Last week, the court of appeals decided State v. Watterson, __ N.C. App. __ (2009). The defendant was charged with, and convicted of, two counts of possession of a weapon of mass destruction in violation of G.S. 14-288.8. The charges were based on the defendant’s possession of two shotguns, each of which had been sawed off to about a 14-inch barrel length. (Anything under 18 inches is verboten per G.S. 14-288.8(c)(3).) The defendant admitted that he had sawed off the barrels but claimed that he didn’t know exactly how long they were. He requested a jury instruction that knowledge of the length of the barrel was an element of the offense. The trial court refused to give the instruction.
On appeal, the defendant argued that the trial court’s instructions improperly failed to impose any mens rea requirement, instead treating possession of a weapon of mass destruction as a strict liability offense. The defendant’s brief relied heavily on Staples v. United States, 511 U.S. 600 (1994), a case in which the Supreme Court held that the government must prove that a defendant knew that his firearm was capable of fully automatic operation in order to obtain a conviction for failure to register an automatic firearm as required by the National Firearms Act. The Staples Court declined to “impose criminal sanctions on a class of persons whose mental state–ignorance of the characteristics of weapons in their possession–makes their actions entirely innocent,” especially in light of the severe sentences possible under the Act.
The Court did acknowledge that some types of weapons are so plainly dangerous and likely to be regulated that it may be proper to interpret statutes regulating them as having no mens rea requirement . For example, in United States v. Freed, 401 U.S. 601 (1971), the Court held that a conviction for possession of an unregistered hand grenade (can you have a registered hand grenade?) did not require proof that the defendant knew that the grenade was unregistered. The Staples Court indicated in dicta that it viewed sawed-off shotguns as falling in this category: “[C]ertain categories of guns . . . including . . . sawed[-]off shotguns . . . have the same quasi-suspect character we attributed to owning hand grenades in Freed.”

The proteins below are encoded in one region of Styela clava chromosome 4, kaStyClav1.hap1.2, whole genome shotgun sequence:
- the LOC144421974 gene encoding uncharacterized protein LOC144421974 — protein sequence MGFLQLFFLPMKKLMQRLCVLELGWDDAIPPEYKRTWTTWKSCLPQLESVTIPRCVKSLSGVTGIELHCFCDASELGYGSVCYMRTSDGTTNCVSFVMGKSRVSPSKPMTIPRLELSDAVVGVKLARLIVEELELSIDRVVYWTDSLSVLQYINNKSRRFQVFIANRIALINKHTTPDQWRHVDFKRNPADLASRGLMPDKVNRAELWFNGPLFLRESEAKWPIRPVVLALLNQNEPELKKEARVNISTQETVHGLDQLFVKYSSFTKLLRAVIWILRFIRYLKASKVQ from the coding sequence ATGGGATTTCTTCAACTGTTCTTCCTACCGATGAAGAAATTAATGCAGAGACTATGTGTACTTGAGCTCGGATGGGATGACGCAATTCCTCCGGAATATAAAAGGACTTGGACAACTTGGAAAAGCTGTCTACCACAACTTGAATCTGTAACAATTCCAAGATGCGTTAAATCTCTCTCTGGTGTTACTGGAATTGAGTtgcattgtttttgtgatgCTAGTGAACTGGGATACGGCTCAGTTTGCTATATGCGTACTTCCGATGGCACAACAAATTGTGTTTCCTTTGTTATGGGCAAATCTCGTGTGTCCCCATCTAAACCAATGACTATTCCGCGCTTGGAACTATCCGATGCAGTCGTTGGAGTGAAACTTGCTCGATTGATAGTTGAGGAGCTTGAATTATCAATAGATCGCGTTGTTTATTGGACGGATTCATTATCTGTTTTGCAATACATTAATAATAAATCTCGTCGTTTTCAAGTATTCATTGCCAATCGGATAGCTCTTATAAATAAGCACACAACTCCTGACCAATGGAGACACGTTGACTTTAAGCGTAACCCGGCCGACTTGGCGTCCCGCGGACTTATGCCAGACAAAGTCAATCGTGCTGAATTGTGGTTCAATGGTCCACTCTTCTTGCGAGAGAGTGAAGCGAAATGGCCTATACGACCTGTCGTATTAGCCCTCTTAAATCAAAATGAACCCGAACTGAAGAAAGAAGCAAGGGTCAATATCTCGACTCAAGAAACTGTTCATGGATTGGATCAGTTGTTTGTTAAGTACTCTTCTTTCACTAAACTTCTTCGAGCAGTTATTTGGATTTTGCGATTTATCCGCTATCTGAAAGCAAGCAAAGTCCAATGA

Notwithstanding the quoted language, a number of courts have held that a conviction for possession of a sawed-off shotgun requires proof that the defendant knew of the weapon’s prohibited feature, i.e., that the barrel was shorter than 18 inches. See, e.g., United States v. Miller, 255 F.3d 1282 (11th Cir. 2001); United States v. Serrano, 406 F.3d 1208 (10th Cir. 2005); United States v. Sanders, 520 F.3d 699 (7th Cir. 2008). Those courts have generally agreed, however, that a jury may reasonably infer that a defendant is aware of the length of the barrel on a firearm that he handled — at least where, as in Watterson, the barrel is considerably shorter than 18 inches. In at least one case, a court has found the failure to instruct on the element of knowledge to be harmless error because a defendant obviously knew or should have known that a 13-inch barrel was shorter than 18 inches. State v. Williams, 148 P.3d 993 (Wash. 2006).
A smaller number of courts have held otherwise. See, e.g., United States v. Barr, 32 F.3d 1320 (8th Cir. 1994) (“Unlike the modified semi-automatic rifle in Staples, a sawed-off shotgun is clearly not a traditionally lawful weapon and [the defendant] had no legitimate expectation that the weapon was not subject to regulation”); In re D.S., 747 A.2d 1182 (D.C.2000). The Watterson court chose this path, holding that a defendant may be convicted under G.S. 14-288.8 even if he did not know that the barrel of his shotgun was shorter than 18 inches.
Although this places North Carolina in the minority camp on this issue, this case is hardly a slam dunk for review by the state supreme court. The court of appeals opinion was unanimous, and more importantly, it relied in part on a unique feature of North Carolina law that makes the out-of-state cases cited above less relevant as persuasive authority. It compared G.S. 14-288.8 to G.S. 14-288.21, which prohibits the possession, etc., of nuclear, chemical, and biological weapons of mass destruction. The prohibitory language in the two statutes is virtually identical, except that the latter includes the word “knowingly” and the former does not, which the court of appeals found to indicate the General Assembly’s intent to impose a mens rea requirement on the latter but not the former.
To me, the most puzzling aspect of Watterson relates to the fact that the defendant was convicted of two counts, based on the simultaneous possession of two guns. As we learned in State v. Garris, __ N.C. App. __, 663 S.E.2d 340 (2008), a felon who possesses more than one gun at a time can be convicted of only one count of violating G.S. 14-415.1. Perhaps there is a reason for a different rule for purposes of G.S. 14-288.8 — please leave a comment if you can think of a convincing distinction — but I’m surprised that the defendant didn’t at least raise the issue. Anyone have any thoughts about why he didn’t, or what the result would or should have been if he had?